At you can actually find out what the internet’s global opinion is on a given search term: positive, negative or indifferent.

The site was live in January 2009 and went on to go viral twice; June/July 2009 and April 2012 (following a re-design and re-coding).

Since launching, this has sparked some discussion as to how it all works. Well, you can understand that I don’t want to disclose too much of the ‘algorithm’ of the site. However: basically it searches based on associative (so far just English) sentences. The given search term is used in these sentences which are then sent off to the various search engines, counting the amount of results returned. (Sentences are double quoted before they are sent off, so as to make sure the search-engines search for occurrences of the *whole* sentence).

This, of course, produces questionable results which should not be taken very seriously. However, the more results (hits) returned, the more reliable these results can become. Do a search for George Bush and then Barack Obama, and you’ll see that the internet is certainly not far off – or perhaps even in-sync – with the result you had in mind.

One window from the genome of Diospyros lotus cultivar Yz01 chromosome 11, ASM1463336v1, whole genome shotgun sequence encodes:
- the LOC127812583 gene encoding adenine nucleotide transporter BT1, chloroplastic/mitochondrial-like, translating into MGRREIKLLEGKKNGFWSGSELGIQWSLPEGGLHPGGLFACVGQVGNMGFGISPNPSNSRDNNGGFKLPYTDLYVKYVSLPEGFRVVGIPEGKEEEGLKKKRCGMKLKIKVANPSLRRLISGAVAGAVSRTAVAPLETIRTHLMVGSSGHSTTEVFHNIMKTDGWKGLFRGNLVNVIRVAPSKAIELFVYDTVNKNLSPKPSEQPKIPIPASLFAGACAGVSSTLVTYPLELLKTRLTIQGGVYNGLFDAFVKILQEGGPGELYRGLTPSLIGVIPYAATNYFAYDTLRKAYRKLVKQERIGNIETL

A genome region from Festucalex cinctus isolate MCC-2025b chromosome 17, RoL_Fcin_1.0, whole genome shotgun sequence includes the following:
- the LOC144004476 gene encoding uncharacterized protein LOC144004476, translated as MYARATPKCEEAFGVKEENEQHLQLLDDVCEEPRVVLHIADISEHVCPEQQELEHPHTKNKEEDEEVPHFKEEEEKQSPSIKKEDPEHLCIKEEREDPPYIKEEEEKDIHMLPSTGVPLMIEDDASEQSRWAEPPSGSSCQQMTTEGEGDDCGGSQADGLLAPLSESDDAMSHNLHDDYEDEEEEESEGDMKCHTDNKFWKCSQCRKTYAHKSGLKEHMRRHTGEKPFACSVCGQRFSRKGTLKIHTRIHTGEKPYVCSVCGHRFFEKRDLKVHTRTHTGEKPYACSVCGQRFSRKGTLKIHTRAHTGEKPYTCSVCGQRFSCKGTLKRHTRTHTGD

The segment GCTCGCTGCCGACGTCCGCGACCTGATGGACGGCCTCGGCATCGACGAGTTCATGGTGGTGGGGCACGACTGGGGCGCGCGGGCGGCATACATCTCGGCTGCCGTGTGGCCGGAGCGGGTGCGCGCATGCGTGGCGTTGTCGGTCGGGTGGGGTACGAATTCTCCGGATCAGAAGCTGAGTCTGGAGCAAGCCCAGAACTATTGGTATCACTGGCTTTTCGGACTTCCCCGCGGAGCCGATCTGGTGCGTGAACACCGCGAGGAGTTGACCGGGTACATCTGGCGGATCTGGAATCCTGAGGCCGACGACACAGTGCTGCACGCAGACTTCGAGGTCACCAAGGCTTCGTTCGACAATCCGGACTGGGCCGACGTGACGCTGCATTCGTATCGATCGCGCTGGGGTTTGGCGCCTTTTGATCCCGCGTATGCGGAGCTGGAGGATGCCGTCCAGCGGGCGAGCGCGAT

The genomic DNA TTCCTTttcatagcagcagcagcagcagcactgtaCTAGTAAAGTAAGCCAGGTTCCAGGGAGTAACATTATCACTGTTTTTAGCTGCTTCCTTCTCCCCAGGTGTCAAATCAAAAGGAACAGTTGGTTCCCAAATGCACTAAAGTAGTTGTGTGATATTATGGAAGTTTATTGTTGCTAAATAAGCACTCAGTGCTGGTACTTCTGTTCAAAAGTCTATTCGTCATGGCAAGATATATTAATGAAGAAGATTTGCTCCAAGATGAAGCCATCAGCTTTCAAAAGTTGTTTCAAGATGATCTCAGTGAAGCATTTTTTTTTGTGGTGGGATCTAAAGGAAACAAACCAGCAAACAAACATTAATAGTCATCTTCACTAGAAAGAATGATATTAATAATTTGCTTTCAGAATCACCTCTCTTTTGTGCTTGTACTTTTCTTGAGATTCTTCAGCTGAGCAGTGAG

Velar Trill has written a very nice article on whatdoestheinternetthink, which is spot on. I suggest you read it, as it explains more on the connotation of searches.


This is a fascinating little application that uses Microsoft’s Bing search service to analyze perception of phrases based on the context they occur in across the interwebs. It sounds pretty fascinating, but any amount of testing will immediately reveal seemingly contradictory results like “the Internet hates Hitler, but loves Adolf Hitler” or “the Internet dislikes marijuana, but loves weed.”

So is laughably broken? Far from it! This results are actually exactly what you’d expect, and it’s pretty clear why they happen. What these two apparent errors are an example of is what my LING 201 professor called “unspeak,” a phenomenon where words that ostensibly refer to the same thing have radically different connotations.


So while isn’t that useful for figuring out what the internet thinks (although it’s dead on when it comes to cats and 4chan), it could be very useful to linguists charting the development of the English language, or other languages if it ever bothers to index them.

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